- "Scotch-Taped Together":Anti-"Androgyny" Rhetoric, Transmisogyny, and the Transing of Religious Studies
androgyny, nonbinary, religious studies, transgender, transmisogyny
I respond with gratitude to Max Strassfeld's essay, which lays critical, unprecedented groundwork for "transing" religious studies. Strassfeld unpacks and refuses the neoliberal logic that would render trans bodies and "religion" as mutually incompatible and shows how the bodies of transwomen in particular are made to bear the impossible burden of that supposed incompatibility. In a crucial concluding paragraph, Strassfeld states,
If we accept the underlying assumption that religion and trans bodies are in some way mutually incompatible, we inherit a deeply impoverished discipline and collude with the same logics that govern the regulation of trans bodies; the creation of publics as white, able-bodied, and sex-segregated spaces; and cosmologies that write trans people out of existence. We collude with the logics of transmisogyny that render trans women monsters, or jokes, and always something less than human.(52–53)
I appreciate Strassfeld's refusal to look away from how strands of feminism—particularly those articulated by Janice Raymond and Mary Daly—have contributed to the dehumanization of transwomen. In a historical moment when attacks against trans people in general, transwomen more particularly, and transwomen of color most of all, are proliferating from both "obliquely and explicitly" (41) conservative Christian contexts, it may be tempting to overlook or downplay this specifically feminist anti-trans strand. But as Strassfeld has [End Page 68] convincingly shown, we ignore the shared logics of trans exclusionary public accommodation legislation and this form of feminist transmisogyny at our peril.1
In this response, I seek to build upon Strassfeld's essay to illumine an additional way in which Daly's and Raymond's work has contributed to broadly anti-trans and specifically transmisogynistic conditions, attending to the construction and critique of "androgyny" in their overlapping work.2 Put simply, their anti-androgyny arguments extended their anti-trans critique, functioning as a barely veiled form of transmisogyny. I consider this pattern important to highlight for at least three reasons. First, since the categories of "androgyny" and "the androgyne" historically have been significant for religious studies, the project of "transing religious studies," as Strassfeld describes it, should critically examine how this term has functioned. What roles might the uses and interpretations of "androgyny" and the "androgyne" have played in what Strassfeld calls the cisgendering of religious studies? Needless to say, my brief discussion can only begin to address this question. Second, because ideas (particularly ethics) of androgyny have been critiqued extensively in feminisms of the late 1970s and 1980s and into the 1990s—even as these critiques have underscored the term's androcentrism and false sense of gender neutrality—I want to invite consideration of how Raymond's and Daly's particular critiques have amplified anti-trans bias in the field. My final reason emerges from my lived experience as an openly trans, male, and genderqueer identified priest who has since the 2000s and 2010s been pastorally present to trans and nonbinary people in a variety of settings, some explicitly religious and/or spiritual and others strongly secular.3 From this lived vantage point, I have observed profound, ongoing spiritual/psychic harm caused by Daly and Raymond's anti-trans and transmisogynistic ideas, harm to trans and nonbinary people as well as to the reputation of feminism writ large within trans communities.4 Indeed, just as trans [End Page 69] and religion have in far too many ways become contravened, including within trans communities, so too have the terms trans and feminist—nothwithstanding the inspiring work of feminist, queer, and openly trans authors such as Susan Stryker and Sandy Stone.5 As a term that has served via Daly and Raymond's work to "cisgender" religious studies, this construction of androgyny has played an important and unrecognized role in driving a wedge between "trans" and "religion" as well as between "trans" and "feminism."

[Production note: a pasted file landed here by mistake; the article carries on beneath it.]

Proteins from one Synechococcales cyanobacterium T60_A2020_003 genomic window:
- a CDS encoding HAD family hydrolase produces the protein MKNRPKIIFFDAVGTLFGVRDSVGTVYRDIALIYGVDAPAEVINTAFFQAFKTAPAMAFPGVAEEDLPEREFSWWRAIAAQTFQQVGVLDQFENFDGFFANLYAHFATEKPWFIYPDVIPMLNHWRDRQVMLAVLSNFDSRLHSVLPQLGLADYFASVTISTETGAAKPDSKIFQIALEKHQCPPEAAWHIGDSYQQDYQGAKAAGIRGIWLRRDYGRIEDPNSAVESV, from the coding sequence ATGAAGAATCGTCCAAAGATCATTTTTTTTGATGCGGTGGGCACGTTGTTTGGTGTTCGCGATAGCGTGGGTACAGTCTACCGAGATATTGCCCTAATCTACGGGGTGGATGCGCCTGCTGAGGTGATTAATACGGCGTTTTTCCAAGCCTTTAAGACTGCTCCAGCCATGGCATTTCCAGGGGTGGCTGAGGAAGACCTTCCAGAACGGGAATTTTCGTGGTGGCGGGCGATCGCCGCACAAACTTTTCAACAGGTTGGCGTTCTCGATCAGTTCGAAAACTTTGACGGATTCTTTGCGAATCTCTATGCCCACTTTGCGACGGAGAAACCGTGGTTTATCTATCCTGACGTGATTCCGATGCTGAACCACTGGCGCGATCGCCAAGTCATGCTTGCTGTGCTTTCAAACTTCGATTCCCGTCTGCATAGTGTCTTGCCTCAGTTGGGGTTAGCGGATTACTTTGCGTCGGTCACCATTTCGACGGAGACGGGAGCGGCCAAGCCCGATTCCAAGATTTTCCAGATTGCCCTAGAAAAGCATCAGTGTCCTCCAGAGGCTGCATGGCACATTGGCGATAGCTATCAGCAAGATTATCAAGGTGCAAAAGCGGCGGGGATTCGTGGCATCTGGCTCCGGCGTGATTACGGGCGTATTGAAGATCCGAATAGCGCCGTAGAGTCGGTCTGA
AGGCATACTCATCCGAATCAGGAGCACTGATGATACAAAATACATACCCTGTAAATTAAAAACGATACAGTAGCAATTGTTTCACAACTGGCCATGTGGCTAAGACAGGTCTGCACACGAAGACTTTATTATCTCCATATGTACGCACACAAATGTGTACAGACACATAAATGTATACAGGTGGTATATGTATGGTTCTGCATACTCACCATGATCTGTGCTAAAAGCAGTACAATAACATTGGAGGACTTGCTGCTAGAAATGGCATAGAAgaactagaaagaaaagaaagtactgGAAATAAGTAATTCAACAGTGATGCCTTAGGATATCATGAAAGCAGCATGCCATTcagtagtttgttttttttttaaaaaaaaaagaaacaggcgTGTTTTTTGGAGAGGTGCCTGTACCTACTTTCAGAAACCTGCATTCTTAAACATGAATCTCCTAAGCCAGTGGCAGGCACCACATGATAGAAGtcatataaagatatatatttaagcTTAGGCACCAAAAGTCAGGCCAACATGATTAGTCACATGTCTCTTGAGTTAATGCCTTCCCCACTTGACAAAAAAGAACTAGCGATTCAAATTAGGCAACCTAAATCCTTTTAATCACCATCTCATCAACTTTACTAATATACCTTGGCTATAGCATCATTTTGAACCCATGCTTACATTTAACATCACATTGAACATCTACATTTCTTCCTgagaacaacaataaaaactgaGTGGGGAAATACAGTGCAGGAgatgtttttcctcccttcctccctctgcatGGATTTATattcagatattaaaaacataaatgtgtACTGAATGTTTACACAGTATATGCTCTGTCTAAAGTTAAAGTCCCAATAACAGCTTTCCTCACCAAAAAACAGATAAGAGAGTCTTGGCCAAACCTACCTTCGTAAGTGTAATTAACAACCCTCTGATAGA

In the second section of the essay, Strassfeld draws upon Daly to "explore the transmisogyny at the heart of some strands of feminist theology," and to show how the strand of feminism represented by Daly and her student Raymond has...